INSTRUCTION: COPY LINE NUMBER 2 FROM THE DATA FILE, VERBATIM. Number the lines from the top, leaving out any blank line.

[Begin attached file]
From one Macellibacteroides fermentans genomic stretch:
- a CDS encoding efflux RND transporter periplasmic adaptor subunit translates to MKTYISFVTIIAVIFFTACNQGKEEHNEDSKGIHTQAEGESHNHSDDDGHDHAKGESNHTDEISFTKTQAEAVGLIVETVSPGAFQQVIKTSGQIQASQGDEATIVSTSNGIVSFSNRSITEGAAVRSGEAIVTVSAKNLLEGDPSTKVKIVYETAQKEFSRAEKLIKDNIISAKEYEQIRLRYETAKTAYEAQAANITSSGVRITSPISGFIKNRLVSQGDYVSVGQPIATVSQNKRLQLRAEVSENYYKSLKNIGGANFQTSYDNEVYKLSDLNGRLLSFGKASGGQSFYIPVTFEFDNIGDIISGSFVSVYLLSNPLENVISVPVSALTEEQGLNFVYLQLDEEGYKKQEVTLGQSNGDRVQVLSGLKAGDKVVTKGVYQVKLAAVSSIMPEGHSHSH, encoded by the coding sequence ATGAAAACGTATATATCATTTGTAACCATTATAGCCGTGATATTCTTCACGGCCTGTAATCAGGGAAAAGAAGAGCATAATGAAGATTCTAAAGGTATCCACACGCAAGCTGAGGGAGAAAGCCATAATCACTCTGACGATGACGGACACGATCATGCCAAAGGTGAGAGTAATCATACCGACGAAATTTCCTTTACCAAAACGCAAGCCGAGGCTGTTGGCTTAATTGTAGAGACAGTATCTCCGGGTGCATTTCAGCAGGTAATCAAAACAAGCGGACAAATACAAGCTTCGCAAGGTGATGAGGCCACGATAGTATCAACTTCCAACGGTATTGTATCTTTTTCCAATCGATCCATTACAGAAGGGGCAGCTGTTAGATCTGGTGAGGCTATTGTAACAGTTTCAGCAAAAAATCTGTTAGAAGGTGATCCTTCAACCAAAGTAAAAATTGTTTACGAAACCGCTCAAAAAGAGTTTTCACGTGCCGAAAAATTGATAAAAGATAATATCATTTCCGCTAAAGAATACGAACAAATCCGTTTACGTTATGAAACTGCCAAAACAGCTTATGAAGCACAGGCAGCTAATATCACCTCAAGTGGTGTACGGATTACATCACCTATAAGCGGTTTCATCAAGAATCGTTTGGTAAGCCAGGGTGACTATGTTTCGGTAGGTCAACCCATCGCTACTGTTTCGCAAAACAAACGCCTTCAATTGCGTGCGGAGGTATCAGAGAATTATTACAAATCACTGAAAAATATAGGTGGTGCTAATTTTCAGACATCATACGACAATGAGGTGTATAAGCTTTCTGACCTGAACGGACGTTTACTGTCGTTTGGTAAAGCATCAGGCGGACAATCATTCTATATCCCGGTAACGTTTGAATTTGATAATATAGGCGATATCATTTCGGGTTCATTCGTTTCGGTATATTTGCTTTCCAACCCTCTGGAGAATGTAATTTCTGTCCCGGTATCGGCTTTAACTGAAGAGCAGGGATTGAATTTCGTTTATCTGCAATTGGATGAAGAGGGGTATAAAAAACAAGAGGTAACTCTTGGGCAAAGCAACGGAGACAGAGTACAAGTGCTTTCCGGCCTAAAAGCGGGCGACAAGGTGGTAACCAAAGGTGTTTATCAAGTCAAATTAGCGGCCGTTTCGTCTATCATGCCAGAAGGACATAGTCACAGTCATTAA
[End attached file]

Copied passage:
- a CDS encoding efflux RND transporter periplasmic adaptor subunit translates to MKTYISFVTIIAVIFFTACNQGKEEHNEDSKGIHTQAEGESHNHSDDDGHDHAKGESNHTDEISFTKTQAEAVGLIVETVSPGAFQQVIKTSGQIQASQGDEATIVSTSNGIVSFSNRSITEGAAVRSGEAIVTVSAKNLLEGDPSTKVKIVYETAQKEFSRAEKLIKDNIISAKEYEQIRLRYETAKTAYEAQAANITSSGVRITSPISGFIKNRLVSQGDYVSVGQPIATVSQNKRLQLRAEVSENYYKSLKNIGGANFQTSYDNEVYKLSDLNGRLLSFGKASGGQSFYIPVTFEFDNIGDIISGSFVSVYLLSNPLENVISVPVSALTEEQGLNFVYLQLDEEGYKKQEVTLGQSNGDRVQVLSGLKAGDKVVTKGVYQVKLAAVSSIMPEGHSHSH, encoded by the coding sequence ATGAAAACGTATATATCATTTGTAACCATTATAGCCGTGATATTCTTCACGGCCTGTAATCAGGGAAAAGAAGAGCATAATGAAGATTCTAAAGGTATCCACACGCAAGCTGAGGGAGAAAGCCATAATCACTCTGACGATGACGGACACGATCATGCCAAAGGTGAGAGTAATCATACCGACGAAATTTCCTTTACCAAAACGCAAGCCGAGGCTGTTGGCTTAATTGTAGAGACAGTATCTCCGGGTGCATTTCAGCAGGTAATCAAAACAAGCGGACAAATACAAGCTTCGCAAGGTGATGAGGCCACGATAGTATCAACTTCCAACGGTATTGTATCTTTTTCCAATCGATCCATTACAGAAGGGGCAGCTGTTAGATCTGGTGAGGCTATTGTAACAGTTTCAGCAAAAAATCTGTTAGAAGGTGATCCTTCAACCAAAGTAAAAATTGTTTACGAAACCGCTCAAAAAGAGTTTTCACGTGCCGAAAAATTGATAAAAGATAATATCATTTCCGCTAAAGAATACGAACAAATCCGTTTACGTTATGAAACTGCCAAAACAGCTTATGAAGCACAGGCAGCTAATATCACCTCAAGTGGTGTACGGATTACATCACCTATAAGCGGTTTCATCAAGAATCGTTTGGTAAGCCAGGGTGACTATGTTTCGGTAGGTCAACCCATCGCTACTGTTTCGCAAAACAAACGCCTTCAATTGCGTGCGGAGGTATCAGAGAATTATTACAAATCACTGAAAAATATAGGTGGTGCTAATTTTCAGACATCATACGACAATGAGGTGTATAAGCTTTCTGACCTGAACGGACGTTTACTGTCGTTTGGTAAAGCATCAGGCGGACAATCATTCTATATCCCGGTAACGTTTGAATTTGATAATATAGGCGATATCATTTCGGGTTCATTCGTTTCGGTATATTTGCTTTCCAACCCTCTGGAGAATGTAATTTCTGTCCCGGTATCGGCTTTAACTGAAGAGCAGGGATTGAATTTCGTTTATCTGCAATTGGATGAAGAGGGGTATAAAAAACAAGAGGTAACTCTTGGGCAAAGCAACGGAGACAGAGTACAAGTGCTTTCCGGCCTAAAAGCGGGCGACAAGGTGGTAACCAAAGGTGTTTATCAAGTCAAATTAGCGGCCGTTTCGTCTATCATGCCAGAAGGACATAGTCACAGTCATTAA